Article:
Are Moral Values Absolute or Relative:

Topics: Morality, Ethics, Culture Pages: 5 (1807 words) Published: November 22, 2010
Are Moral Values Absolute or Relative:
A look at Moral Isolationism and Ethical Relativism

Are moral values absolute or are all values relative to the time and place in which they occurred because of differentiating cultural norms? This question will be examined thoroughly in the following pages as I try to more fully understand the ideas and principals backing Moral Isolationism and Ethical Relativism. Mary Midgley will be quoted a lot when I am talking about Moral Isolationism and the idea of not judging cultures outside of your own. Paul Taylor will be the Philosopher I take a closer look at when discussing Ethical Relativism. I will first Cover Midgley`s area of expertise followed by Taylors Ethical Relativism opinions. Mary Midgley: Moral Isolationism

When discussing moral isolationism a name that is sure to pop up is Mary Midgley. Midgley was a professor at the University of Newcastle and has written many books, some of which deal with moral isolationism. Midgley believes that moral isolationism “makes no sense at all.” After reading Midgleys piece on moral isolationism in the book, I concluded that, I too, see many flaws in the idea of moral isolationism and cannot quite support all the concepts behind it.

Many people think that taking a moral isolationist stance on other cultures and people is respectful because they are not making crude judgments. Midgley says that “nobody can respect what is entirely unintelligible to them.” I find this statement a little contradicting because if you are ENTIRELY unintelligible about something doesn’t this mean that you are completely ignorant of the subject and therefore know nothing of the topic or that this culture or person even exists. So yes of course you cannot respect something that is entirely unintelligible to you.

One of many questions that Midgley brings up is, if we cannot judge other cultures are we really in a situation to be judging our own culture? After all if we knew nothing of other cultures and didn’t have opinions about these other cultures, how are we going to judge our own culture? I believe we must form opinions about other cultures and judge them so that we can do the same with our culture and actually compare our culture with others. To me, this is the only way in which we can come up with an accurate description and judgment about our own personal cultures. Midgley says that outsiders should form opinions on other cultures and that these outsiders even have an “advantage” in forming an opinion of a specific culture. I think this is somewhat true because I can see how an outsider who does not know much of the culture can form a decent opinion on that culture because they see it from a different perspective, an outsider prospective. This insight can help the culture and can maybe even change their views on what is morally right or wrong. For example, let’s say an outsider is hurt on a vacation to a third world country and must go to the hospital. While at this third world hospital the outsider notices how some of the practice’s at the hospital are out-of-date and obsolete. The outsider may even think these practices are ethically incorrect, while the doctors at the hospital believe they are the best way to help a patient. Well the outsider may tell the doctor of new technologies and practices that have advanced medicine and medical procedures. This doctor than could very easily decide that what they are doing is a little bit wrong and therefore take the outsiders opinion in a positive way and use that outsider’s perspective to help his own culture.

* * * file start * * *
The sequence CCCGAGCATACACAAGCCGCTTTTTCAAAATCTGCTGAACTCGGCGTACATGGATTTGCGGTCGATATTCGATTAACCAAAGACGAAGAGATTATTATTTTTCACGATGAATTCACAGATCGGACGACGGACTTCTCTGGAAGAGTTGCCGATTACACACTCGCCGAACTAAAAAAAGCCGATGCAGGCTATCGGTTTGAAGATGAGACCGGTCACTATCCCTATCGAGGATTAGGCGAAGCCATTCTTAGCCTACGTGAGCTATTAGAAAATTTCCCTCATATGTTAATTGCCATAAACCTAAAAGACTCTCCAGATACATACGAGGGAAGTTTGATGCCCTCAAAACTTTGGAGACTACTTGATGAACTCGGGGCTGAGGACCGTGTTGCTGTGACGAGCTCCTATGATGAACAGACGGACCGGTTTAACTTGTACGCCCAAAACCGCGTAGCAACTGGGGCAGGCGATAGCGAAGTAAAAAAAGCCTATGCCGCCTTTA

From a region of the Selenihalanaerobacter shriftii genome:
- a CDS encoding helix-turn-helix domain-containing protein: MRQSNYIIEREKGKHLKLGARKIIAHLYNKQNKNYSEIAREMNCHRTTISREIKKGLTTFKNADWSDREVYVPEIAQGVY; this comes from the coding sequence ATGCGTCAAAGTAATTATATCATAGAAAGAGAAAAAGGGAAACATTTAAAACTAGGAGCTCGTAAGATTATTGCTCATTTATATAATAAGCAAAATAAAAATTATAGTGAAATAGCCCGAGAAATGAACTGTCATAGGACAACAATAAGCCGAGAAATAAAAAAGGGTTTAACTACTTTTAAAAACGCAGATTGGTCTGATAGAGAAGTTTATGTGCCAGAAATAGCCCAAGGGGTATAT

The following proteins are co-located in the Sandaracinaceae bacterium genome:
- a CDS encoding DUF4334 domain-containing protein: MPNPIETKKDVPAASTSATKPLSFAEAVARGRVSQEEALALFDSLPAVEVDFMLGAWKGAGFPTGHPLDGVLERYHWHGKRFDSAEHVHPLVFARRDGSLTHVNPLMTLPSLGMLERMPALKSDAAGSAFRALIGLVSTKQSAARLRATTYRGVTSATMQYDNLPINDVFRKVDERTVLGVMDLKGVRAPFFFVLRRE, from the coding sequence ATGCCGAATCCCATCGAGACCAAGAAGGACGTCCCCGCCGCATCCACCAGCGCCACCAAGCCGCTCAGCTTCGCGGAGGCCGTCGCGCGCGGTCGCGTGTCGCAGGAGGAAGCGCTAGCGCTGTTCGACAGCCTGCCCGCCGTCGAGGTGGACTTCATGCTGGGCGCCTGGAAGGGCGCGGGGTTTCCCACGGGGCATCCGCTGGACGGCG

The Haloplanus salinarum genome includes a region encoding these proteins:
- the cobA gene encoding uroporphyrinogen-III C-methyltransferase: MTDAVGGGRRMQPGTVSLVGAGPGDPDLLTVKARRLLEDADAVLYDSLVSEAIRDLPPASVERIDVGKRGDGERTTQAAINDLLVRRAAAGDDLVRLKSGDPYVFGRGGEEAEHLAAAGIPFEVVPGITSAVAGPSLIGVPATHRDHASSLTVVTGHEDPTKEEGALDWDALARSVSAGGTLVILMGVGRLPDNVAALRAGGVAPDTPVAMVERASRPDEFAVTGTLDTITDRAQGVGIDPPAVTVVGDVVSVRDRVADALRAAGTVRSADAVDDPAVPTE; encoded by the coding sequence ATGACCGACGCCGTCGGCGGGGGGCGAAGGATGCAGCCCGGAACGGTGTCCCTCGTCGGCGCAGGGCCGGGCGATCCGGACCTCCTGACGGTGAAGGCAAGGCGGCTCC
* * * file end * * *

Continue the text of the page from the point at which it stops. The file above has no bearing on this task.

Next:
Another excellent question Midgley brings up is if moral isolationism applies to judgments and opinions does it also apply to praises and compliments of a culture. I think many people are fine with other people praising or complimenting there culture but are not ok with people judging or forming negative opinions about the culture. When really in both situations the persons giving the compliment...
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